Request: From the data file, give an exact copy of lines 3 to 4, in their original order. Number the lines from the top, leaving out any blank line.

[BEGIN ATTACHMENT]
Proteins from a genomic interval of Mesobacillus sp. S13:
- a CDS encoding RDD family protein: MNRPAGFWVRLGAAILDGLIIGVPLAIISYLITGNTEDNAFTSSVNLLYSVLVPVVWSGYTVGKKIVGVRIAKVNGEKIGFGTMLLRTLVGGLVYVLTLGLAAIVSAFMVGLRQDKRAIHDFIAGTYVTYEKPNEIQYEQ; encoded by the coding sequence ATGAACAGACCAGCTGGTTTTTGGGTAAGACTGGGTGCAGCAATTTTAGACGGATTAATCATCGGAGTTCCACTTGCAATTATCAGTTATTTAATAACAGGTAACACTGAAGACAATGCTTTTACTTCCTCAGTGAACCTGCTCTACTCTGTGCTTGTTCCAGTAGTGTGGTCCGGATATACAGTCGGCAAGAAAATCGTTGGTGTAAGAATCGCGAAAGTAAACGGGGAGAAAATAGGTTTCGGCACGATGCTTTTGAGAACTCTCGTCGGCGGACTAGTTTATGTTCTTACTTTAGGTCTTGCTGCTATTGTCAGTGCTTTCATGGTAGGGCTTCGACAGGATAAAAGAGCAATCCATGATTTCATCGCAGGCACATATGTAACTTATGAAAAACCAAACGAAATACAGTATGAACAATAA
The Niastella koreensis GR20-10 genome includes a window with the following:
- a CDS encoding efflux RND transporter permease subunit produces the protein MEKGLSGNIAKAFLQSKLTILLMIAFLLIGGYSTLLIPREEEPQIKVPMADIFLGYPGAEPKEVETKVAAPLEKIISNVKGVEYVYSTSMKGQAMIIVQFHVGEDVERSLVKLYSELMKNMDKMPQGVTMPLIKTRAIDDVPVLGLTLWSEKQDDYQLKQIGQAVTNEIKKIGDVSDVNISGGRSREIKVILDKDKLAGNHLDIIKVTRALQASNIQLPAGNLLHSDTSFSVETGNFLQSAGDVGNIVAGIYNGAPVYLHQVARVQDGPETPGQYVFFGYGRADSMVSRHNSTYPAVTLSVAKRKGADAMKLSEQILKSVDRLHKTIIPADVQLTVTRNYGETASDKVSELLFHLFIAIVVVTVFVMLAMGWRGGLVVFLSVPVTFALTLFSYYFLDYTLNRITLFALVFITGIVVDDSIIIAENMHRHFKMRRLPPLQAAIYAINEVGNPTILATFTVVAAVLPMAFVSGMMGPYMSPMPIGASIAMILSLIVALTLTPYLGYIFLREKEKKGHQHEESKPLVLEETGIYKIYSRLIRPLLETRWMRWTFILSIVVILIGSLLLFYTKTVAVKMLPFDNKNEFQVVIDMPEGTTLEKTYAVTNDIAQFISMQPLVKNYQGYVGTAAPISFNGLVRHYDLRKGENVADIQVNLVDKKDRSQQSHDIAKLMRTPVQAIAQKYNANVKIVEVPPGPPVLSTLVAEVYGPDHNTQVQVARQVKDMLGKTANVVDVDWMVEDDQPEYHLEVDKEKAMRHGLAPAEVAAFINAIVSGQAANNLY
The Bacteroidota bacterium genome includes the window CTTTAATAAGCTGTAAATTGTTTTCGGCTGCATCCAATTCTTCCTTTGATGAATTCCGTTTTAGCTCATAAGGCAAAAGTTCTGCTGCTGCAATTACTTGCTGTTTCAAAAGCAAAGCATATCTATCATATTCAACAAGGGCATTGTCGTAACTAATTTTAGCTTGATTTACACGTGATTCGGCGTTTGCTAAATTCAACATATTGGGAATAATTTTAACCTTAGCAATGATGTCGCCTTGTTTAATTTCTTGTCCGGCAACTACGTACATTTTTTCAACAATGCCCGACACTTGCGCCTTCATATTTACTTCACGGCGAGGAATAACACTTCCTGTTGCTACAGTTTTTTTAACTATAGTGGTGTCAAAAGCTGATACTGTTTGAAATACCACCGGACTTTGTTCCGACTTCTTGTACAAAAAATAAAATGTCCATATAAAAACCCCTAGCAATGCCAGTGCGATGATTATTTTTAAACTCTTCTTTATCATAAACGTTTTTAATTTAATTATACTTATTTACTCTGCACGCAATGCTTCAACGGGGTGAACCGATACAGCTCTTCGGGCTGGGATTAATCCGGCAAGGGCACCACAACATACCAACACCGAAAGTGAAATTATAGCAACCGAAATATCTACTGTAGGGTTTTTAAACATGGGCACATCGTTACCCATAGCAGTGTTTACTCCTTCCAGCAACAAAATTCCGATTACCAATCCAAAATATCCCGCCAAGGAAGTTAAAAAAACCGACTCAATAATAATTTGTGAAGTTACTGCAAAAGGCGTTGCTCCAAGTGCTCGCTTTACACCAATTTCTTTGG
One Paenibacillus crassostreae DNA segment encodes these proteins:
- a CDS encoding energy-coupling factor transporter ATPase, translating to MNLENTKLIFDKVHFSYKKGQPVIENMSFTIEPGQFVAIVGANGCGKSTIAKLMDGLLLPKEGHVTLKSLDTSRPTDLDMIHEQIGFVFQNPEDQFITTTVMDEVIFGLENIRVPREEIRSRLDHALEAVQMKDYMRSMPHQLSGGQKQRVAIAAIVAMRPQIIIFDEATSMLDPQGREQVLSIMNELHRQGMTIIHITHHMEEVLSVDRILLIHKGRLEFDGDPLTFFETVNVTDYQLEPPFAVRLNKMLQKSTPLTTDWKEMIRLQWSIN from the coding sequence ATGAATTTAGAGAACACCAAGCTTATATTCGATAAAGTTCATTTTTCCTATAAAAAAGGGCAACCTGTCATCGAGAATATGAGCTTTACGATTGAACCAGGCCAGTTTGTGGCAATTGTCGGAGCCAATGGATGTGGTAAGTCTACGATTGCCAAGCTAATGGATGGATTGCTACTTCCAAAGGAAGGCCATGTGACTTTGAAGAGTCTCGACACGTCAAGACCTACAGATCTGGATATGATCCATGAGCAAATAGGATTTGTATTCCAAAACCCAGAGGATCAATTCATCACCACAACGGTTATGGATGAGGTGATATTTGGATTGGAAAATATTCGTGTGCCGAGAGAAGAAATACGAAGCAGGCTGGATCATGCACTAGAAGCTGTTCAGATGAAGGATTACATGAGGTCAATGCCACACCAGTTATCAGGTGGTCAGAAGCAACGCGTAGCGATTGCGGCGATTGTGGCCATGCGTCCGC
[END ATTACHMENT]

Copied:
The Niastella koreensis GR20-10 genome includes a window with the following:
- a CDS encoding efflux RND transporter permease subunit produces the protein MEKGLSGNIAKAFLQSKLTILLMIAFLLIGGYSTLLIPREEEPQIKVPMADIFLGYPGAEPKEVETKVAAPLEKIISNVKGVEYVYSTSMKGQAMIIVQFHVGEDVERSLVKLYSELMKNMDKMPQGVTMPLIKTRAIDDVPVLGLTLWSEKQDDYQLKQIGQAVTNEIKKIGDVSDVNISGGRSREIKVILDKDKLAGNHLDIIKVTRALQASNIQLPAGNLLHSDTSFSVETGNFLQSAGDVGNIVAGIYNGAPVYLHQVARVQDGPETPGQYVFFGYGRADSMVSRHNSTYPAVTLSVAKRKGADAMKLSEQILKSVDRLHKTIIPADVQLTVTRNYGETASDKVSELLFHLFIAIVVVTVFVMLAMGWRGGLVVFLSVPVTFALTLFSYYFLDYTLNRITLFALVFITGIVVDDSIIIAENMHRHFKMRRLPPLQAAIYAINEVGNPTILATFTVVAAVLPMAFVSGMMGPYMSPMPIGASIAMILSLIVALTLTPYLGYIFLREKEKKGHQHEESKPLVLEETGIYKIYSRLIRPLLETRWMRWTFILSIVVILIGSLLLFYTKTVAVKMLPFDNKNEFQVVIDMPEGTTLEKTYAVTNDIAQFISMQPLVKNYQGYVGTAAPISFNGLVRHYDLRKGENVADIQVNLVDKKDRSQQSHDIAKLMRTPVQAIAQKYNANVKIVEVPPGPPVLSTLVAEVYGPDHNTQVQVARQVKDMLGKTANVVDVDWMVEDDQPEYHLEVDKEKAMRHGLAPAEVAAFINAIVSGQAANNLY